The deaths of Kate Spade and Anthony Bourdain in a single week have led to a sharp increase in calls to suicide prevention hotlines.
Publicity around the suicides of famous people has been linked to increases in suicide, and the phenomenon is nothing new: Marilyn Monroe’s death in August 1962 was followed by a 12 percent increase in suicides nationwide, and 303 more people died than in August of the previous year, according to a study published in the Journal of Epidemiology & Community Health.
The thought of more people needing to call is upsetting, but at least indicates people are reaching out for help. The number for the National Suicide Prevention Lifeline is 1-800-273-8255.
“We’ve definitely seen an uptick,” Lauren Foster, the executive director of HopeLine, a non-profit suicide hotline in Raleigh, North Carolina, told TheWrap. “We contacted our volunteers and made sure we had extra people on today.”
Foster said the organization, which usually receives around 800 calls and texts a month, has already answered about 400 this month.
The National Suicide Prevention Hotline, the largest in the country, told TheWrap it experienced a 25 percent increase in call volume over the past two days compared to the same time period last week.
“The Lifeline phone number is being shared widely as a resource by the media and on social media platforms, resulting in more people being aware of the resource and calling the Lifeline to get help,” the hotline’s communications director, Frances Gonzalez, said.
A third suicide hotline, REAL Crisis Intervention, which receives an average of 250 calls per day, had already fielded more than 200 calls by Friday afternoon. Last month was one of the busiest yet, with 8,146 calls — nearly 1,000 more than the month before. The death of Swedish DJ Avicii may have been a factor, Tracy Kennedy, the hotline’s assistant director, told TheWrap.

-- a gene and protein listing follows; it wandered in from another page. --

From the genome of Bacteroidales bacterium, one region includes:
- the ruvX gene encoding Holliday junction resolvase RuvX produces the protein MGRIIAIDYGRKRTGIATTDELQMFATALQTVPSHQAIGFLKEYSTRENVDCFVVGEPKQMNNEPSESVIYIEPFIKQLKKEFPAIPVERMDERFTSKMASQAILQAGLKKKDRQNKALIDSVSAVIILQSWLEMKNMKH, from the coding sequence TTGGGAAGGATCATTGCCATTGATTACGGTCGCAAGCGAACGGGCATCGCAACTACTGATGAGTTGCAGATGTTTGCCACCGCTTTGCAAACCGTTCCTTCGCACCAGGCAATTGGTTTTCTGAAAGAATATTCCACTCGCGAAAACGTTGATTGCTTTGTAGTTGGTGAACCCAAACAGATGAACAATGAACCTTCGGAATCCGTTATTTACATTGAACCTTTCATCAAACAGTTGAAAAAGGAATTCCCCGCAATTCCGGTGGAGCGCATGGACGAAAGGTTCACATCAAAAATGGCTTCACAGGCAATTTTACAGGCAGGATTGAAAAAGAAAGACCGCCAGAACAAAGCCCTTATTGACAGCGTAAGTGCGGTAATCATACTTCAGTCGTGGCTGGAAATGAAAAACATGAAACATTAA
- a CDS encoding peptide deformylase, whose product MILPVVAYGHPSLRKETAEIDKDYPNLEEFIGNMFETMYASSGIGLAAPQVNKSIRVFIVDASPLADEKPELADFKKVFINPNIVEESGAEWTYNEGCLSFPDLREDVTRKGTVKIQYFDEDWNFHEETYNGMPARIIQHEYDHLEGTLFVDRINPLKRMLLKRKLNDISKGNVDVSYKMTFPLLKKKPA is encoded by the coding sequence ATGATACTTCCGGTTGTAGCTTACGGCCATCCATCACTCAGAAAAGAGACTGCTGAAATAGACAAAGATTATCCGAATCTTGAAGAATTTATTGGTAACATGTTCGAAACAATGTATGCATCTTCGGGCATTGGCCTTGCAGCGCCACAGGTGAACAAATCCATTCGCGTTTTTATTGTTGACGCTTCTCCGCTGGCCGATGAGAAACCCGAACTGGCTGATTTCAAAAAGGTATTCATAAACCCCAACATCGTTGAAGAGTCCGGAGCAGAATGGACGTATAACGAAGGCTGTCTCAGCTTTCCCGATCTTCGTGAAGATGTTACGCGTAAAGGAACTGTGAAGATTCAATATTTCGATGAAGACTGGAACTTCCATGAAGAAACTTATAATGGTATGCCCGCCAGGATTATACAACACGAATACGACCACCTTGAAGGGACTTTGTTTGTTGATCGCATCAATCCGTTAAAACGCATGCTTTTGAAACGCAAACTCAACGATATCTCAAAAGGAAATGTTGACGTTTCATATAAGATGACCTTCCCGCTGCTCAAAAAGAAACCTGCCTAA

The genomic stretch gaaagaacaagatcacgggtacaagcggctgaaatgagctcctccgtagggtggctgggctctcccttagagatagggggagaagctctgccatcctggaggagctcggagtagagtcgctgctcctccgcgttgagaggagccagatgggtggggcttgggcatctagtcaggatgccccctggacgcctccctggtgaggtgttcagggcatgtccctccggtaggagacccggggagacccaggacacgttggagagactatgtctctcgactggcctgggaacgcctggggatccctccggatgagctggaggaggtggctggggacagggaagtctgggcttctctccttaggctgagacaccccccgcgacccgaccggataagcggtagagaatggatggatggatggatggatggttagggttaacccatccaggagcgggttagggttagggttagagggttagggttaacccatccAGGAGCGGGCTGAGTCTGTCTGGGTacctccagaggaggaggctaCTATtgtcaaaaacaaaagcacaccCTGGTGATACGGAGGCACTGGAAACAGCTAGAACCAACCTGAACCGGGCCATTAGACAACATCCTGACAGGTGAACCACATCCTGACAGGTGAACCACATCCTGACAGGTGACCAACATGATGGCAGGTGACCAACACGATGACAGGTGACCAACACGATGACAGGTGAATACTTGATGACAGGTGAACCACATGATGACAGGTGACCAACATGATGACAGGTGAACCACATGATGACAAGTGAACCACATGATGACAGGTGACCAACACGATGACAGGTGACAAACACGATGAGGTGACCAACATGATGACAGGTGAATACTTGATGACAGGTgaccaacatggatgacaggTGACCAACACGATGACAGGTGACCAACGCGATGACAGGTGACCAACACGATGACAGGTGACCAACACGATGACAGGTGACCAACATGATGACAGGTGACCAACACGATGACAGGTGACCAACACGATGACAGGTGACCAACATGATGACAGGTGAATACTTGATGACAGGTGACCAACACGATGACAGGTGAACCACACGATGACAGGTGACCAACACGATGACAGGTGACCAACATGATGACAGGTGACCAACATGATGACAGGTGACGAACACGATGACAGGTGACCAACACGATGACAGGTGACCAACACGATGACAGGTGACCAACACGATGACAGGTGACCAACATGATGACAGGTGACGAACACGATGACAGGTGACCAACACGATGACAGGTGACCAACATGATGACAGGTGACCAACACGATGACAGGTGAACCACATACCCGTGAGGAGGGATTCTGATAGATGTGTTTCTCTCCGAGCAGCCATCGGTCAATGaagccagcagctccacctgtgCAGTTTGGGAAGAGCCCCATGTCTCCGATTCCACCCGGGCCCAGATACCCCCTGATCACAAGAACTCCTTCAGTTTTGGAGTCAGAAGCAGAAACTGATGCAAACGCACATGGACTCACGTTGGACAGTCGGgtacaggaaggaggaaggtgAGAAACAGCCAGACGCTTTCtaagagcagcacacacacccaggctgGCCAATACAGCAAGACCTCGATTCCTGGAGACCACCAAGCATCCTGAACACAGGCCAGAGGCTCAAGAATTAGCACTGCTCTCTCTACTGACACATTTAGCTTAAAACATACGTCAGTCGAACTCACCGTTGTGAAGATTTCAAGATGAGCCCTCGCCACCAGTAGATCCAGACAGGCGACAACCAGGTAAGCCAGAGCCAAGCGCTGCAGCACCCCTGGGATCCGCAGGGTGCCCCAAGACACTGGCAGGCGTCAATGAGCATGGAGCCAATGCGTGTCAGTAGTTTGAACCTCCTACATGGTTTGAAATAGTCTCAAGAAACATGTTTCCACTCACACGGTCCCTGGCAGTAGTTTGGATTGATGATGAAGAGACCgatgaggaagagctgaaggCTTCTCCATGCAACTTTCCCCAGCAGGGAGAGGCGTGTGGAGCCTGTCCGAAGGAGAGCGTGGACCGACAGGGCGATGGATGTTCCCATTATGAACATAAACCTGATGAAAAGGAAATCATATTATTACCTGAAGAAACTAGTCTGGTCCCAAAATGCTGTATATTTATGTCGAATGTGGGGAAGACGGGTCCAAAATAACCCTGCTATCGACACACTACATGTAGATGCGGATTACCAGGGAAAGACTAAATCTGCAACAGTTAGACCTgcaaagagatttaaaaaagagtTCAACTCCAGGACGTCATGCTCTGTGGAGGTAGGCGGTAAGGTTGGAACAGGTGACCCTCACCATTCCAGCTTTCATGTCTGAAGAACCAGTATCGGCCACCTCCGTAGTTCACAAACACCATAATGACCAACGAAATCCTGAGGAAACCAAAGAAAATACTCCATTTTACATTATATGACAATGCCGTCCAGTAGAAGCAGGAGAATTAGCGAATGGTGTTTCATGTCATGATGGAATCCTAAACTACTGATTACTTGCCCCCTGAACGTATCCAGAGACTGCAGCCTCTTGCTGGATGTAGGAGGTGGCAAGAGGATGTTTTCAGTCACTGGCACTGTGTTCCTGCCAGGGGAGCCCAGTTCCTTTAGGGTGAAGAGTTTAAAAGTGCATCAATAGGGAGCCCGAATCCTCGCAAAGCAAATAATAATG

Tuesday, the day Spade was found dead, was the busiest day of the year so far, with 333 calls.
Kennedy said she also brought in extra staff on Friday.
Foster said news of Bourdain’s death Friday led to fears of a “suicide contagion,” a phenomenon defined by the Department of Health and Human Services as an increase in suicides due to “the exposure to suicide or suicidal behaviors within one’s family, one’s peer group, or through media reports of suicide.”
“When people who have suicidal thoughts see seemingly happy, famous and wealthy people dying of suicide, it makes them feel more hopeless,” Foster said. “They think if they died, what’s to stop me?”
Robin Williams’ death by suicide in 2014 similarly caused a 10 percent increase in suicides in the five months after his passing, according to a recent study published in the journal, PLOS ONE.
But increases in calls to suicide hotlines are positive, in that they indicate people are looking for help.
“When someone we admire dies of suicide, it makes us reflect on our own lives and stresses,” Kennedy said, “and that helps people reach out, which is important.”
If you or someone you care for needs help, call the National Suicide Prevention Lifeline, 24 hours a day, at 1-800-273-8255.